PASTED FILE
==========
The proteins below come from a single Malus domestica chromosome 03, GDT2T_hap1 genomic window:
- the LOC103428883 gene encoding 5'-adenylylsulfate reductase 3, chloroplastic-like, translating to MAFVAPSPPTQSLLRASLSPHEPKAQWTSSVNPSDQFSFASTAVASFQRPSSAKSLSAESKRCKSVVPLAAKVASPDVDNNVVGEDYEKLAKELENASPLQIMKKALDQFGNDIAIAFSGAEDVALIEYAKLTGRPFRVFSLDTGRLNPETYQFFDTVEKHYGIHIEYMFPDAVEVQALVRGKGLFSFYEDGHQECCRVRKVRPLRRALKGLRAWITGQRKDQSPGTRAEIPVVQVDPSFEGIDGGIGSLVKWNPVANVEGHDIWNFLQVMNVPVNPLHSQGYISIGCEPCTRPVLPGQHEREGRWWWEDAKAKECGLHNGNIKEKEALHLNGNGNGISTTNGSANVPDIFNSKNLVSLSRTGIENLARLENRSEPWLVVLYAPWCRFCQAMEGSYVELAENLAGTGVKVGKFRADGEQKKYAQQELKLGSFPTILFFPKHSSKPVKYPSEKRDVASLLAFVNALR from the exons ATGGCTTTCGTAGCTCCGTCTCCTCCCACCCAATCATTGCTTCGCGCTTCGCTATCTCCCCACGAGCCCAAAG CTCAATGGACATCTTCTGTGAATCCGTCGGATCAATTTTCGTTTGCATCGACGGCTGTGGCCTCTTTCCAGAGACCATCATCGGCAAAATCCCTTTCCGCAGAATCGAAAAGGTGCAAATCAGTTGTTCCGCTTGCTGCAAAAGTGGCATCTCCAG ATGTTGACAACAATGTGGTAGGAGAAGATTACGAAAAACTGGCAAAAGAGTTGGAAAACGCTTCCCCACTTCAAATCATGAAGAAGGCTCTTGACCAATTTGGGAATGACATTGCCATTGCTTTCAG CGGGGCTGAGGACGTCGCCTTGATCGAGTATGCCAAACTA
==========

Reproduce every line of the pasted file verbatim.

The proteins below come from a single Malus domestica chromosome 03, GDT2T_hap1 genomic window:
- the LOC103428883 gene encoding 5'-adenylylsulfate reductase 3, chloroplastic-like, translating to MAFVAPSPPTQSLLRASLSPHEPKAQWTSSVNPSDQFSFASTAVASFQRPSSAKSLSAESKRCKSVVPLAAKVASPDVDNNVVGEDYEKLAKELENASPLQIMKKALDQFGNDIAIAFSGAEDVALIEYAKLTGRPFRVFSLDTGRLNPETYQFFDTVEKHYGIHIEYMFPDAVEVQALVRGKGLFSFYEDGHQECCRVRKVRPLRRALKGLRAWITGQRKDQSPGTRAEIPVVQVDPSFEGIDGGIGSLVKWNPVANVEGHDIWNFLQVMNVPVNPLHSQGYISIGCEPCTRPVLPGQHEREGRWWWEDAKAKECGLHNGNIKEKEALHLNGNGNGISTTNGSANVPDIFNSKNLVSLSRTGIENLARLENRSEPWLVVLYAPWCRFCQAMEGSYVELAENLAGTGVKVGKFRADGEQKKYAQQELKLGSFPTILFFPKHSSKPVKYPSEKRDVASLLAFVNALR from the exons ATGGCTTTCGTAGCTCCGTCTCCTCCCACCCAATCATTGCTTCGCGCTTCGCTATCTCCCCACGAGCCCAAAG CTCAATGGACATCTTCTGTGAATCCGTCGGATCAATTTTCGTTTGCATCGACGGCTGTGGCCTCTTTCCAGAGACCATCATCGGCAAAATCCCTTTCCGCAGAATCGAAAAGGTGCAAATCAGTTGTTCCGCTTGCTGCAAAAGTGGCATCTCCAG ATGTTGACAACAATGTGGTAGGAGAAGATTACGAAAAACTGGCAAAAGAGTTGGAAAACGCTTCCCCACTTCAAATCATGAAGAAGGCTCTTGACCAATTTGGGAATGACATTGCCATTGCTTTCAG CGGGGCTGAGGACGTCGCCTTGATCGAGTATGCCAAACTA